Other writers on John Oliver, the NFL and Koch brothers


John Oliver makes people dumb

L. Gordon Crovitz in the Wall Street Journal: Monday is the deadline for public comments on proposed Internet regulations to the Federal Communications Commission. More than one million comments have been posted, mostly sent by “clicktivists” and drafted by special-interest groups in Washington. As a sign of the confusion over the topic, many commenters say they want more Internet competition but then demand regulation that would stifle competition.

Everyone favors an open Internet where no one needs permission to start a website or launch an app, and all content is distributed without censorship. But lobbying groups with Orwellian names like Free Press and Public Knowledge want to turn the Internet into a regulated utility, with bureaucrats setting prices and terms under rules written for railroads in the 19th century and the telephone monopoly in the 1930s.

The number of FCC comments soared after comedian John Oliver did a segment on his HBO show, “Last Week Tonight,” in June. He acknowledged that “net neutrality” is a complex topic — “The only two words that promise more boredom in the English language are “Featuring Sting” — but called on his audience to demand some kind of action by the FCC. ...

The rush of comments, many aimed at cable and telecom broadband providers, crashed the FCC website.

There were serious comments too. One of them ran 159 pages and was written by Berin Szoka, president of the market-oriented think tank TechFreedom, and Geoffrey Manne of the International Center for Law and Economics. But recognizing that a “radical fringe has hijacked the conversation in an attempt to undo two decades of bipartisan consensus against heavy-handed government control of the Internet,” Mr. Szoka decided to match the tactics of the more organized advocacy groups.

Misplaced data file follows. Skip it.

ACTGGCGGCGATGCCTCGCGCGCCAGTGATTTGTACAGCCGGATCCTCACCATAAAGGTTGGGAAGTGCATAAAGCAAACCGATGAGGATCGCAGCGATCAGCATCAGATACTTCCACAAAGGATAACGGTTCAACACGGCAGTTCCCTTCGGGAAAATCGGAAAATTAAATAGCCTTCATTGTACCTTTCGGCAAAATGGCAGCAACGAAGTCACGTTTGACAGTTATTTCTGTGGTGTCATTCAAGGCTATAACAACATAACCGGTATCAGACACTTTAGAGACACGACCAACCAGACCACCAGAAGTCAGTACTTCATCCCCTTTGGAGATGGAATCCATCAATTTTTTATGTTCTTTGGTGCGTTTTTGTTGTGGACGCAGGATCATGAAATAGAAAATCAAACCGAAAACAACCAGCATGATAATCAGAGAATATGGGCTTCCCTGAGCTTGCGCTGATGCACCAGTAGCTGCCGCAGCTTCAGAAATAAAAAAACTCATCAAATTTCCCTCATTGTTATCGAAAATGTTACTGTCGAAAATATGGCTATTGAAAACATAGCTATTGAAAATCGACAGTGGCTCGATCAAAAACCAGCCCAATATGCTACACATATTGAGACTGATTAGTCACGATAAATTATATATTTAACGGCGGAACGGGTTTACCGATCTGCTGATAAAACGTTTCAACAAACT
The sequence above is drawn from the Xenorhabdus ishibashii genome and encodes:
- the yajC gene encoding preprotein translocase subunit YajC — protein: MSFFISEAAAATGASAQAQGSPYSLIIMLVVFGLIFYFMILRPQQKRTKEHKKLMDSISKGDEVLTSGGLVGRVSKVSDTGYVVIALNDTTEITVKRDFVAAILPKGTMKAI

The media’s absurd NFL hysteria

Rich Lowry in Politico: Over the past few weeks, two sets of initials have dominated the news — ISIL and NFL — and the casual listener would be hard-pressed to decide which is more odious.

It’s a wonder that President Barack Obama didn’t include a passage in his speech to the nation last week pledging to bring NFL Commissioner Roger Goodell to justice.

Such is the weight the press has put on the NFL’s punishment of Baltimore Ravens running back Ray Rice for punching his then-fiancée that Denis McDonough, the president’s chief of staff, had to weigh in on “Meet the Press”: “I think we all know that Ray Rice being suspended indefinitely seems to be exactly the right thing.”

On the NFL, the media has lost its collective mind. It’s as if the people who controlled CNN’s programming in the aftermath of the disappearance of Malaysian Airlines Flight 370 have been put in charge of all press coverage of the NFL, and brought to the task the same sense of proportion, good taste and dignity that characterized the network’s handling of the missing plane.

The coverage of the Rice elevator video managed to combine moralistic preening with voyeuristic pandering. Everyone on TV professed to be so outraged by domestic violence that they had to show a clip of a woman getting viciously punched, over and over again (until many of the networks finally recoiled from their own overkill).

At least the NFL gets its ratings by broadcasting images of men hitting other men.

In recent weeks, you’d think that the fate of justice in America depends on how harshly the NFL punishes a few miscreants. Only if Ray Rice and accused child-abuser Adrian Peterson are banished from the game do women and children have a chance of living in a country where they are safe from violence and abuse.

This is patently absurd.

Those evil Koch brothers?

New York Post Editorial Board: Someone please stop this man.

We mean billionaire philanthropist David Koch, who had the temerity Thursday morning to break ground for a new wing of the New York-Presbyterian Hospital.

The ground-breaking for the David H. Koch Center for ambulatory care was a quiet affair, a notable change from this spring, when the $100 million gift was first announced. Back then, the New York State Nurses’ Association and SEIU Local 1199 protested the gift with signs that read, “Quality Care, Not Koch Care!”

That’s right: The same groups who usually march against hospitals for closing were outraged that one was expanding. Plainly, it galls them that ordinary people might see these gifts for what they are: the generous donations of a good citizen.

In an interview with Crain’s this month, Koch was asked why his name is on so many of the projects to which he donates. He answered as follows:

“Left-wing Democrats highly enjoy calling me an evil Koch brother, and the contributions I make in these many areas are tremendously worthy. It sends a message to the political groups in this country that don’t like the conservative Republican businessman.”

Maybe the tide is turning.